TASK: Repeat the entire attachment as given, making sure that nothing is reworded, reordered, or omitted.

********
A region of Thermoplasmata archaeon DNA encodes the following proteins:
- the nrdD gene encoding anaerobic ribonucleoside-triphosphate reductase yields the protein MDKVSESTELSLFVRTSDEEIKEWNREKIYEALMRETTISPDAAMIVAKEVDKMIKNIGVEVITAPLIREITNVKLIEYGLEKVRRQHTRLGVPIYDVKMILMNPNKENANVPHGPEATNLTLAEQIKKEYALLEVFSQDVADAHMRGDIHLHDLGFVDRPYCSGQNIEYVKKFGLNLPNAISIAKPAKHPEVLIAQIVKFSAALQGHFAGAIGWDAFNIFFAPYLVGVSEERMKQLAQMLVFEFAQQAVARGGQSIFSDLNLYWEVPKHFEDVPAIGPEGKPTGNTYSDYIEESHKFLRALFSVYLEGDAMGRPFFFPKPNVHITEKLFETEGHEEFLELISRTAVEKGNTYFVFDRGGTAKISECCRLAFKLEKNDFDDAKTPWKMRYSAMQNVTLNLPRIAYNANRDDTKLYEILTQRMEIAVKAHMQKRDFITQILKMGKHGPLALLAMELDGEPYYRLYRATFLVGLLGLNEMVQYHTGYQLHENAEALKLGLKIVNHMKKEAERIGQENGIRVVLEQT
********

A region of Thermoplasmata archaeon DNA encodes the following proteins:
- the nrdD gene encoding anaerobic ribonucleoside-triphosphate reductase yields the protein MDKVSESTELSLFVRTSDEEIKEWNREKIYEALMRETTISPDAAMIVAKEVDKMIKNIGVEVITAPLIREITNVKLIEYGLEKVRRQHTRLGVPIYDVKMILMNPNKENANVPHGPEATNLTLAEQIKKEYALLEVFSQDVADAHMRGDIHLHDLGFVDRPYCSGQNIEYVKKFGLNLPNAISIAKPAKHPEVLIAQIVKFSAALQGHFAGAIGWDAFNIFFAPYLVGVSEERMKQLAQMLVFEFAQQAVARGGQSIFSDLNLYWEVPKHFEDVPAIGPEGKPTGNTYSDYIEESHKFLRALFSVYLEGDAMGRPFFFPKPNVHITEKLFETEGHEEFLELISRTAVEKGNTYFVFDRGGTAKISECCRLAFKLEKNDFDDAKTPWKMRYSAMQNVTLNLPRIAYNANRDDTKLYEILTQRMEIAVKAHMQKRDFITQILKMGKHGPLALLAMELDGEPYYRLYRATFLVGLLGLNEMVQYHTGYQLHENAEALKLGLKIVNHMKKEAERIGQENGIRVVLEQT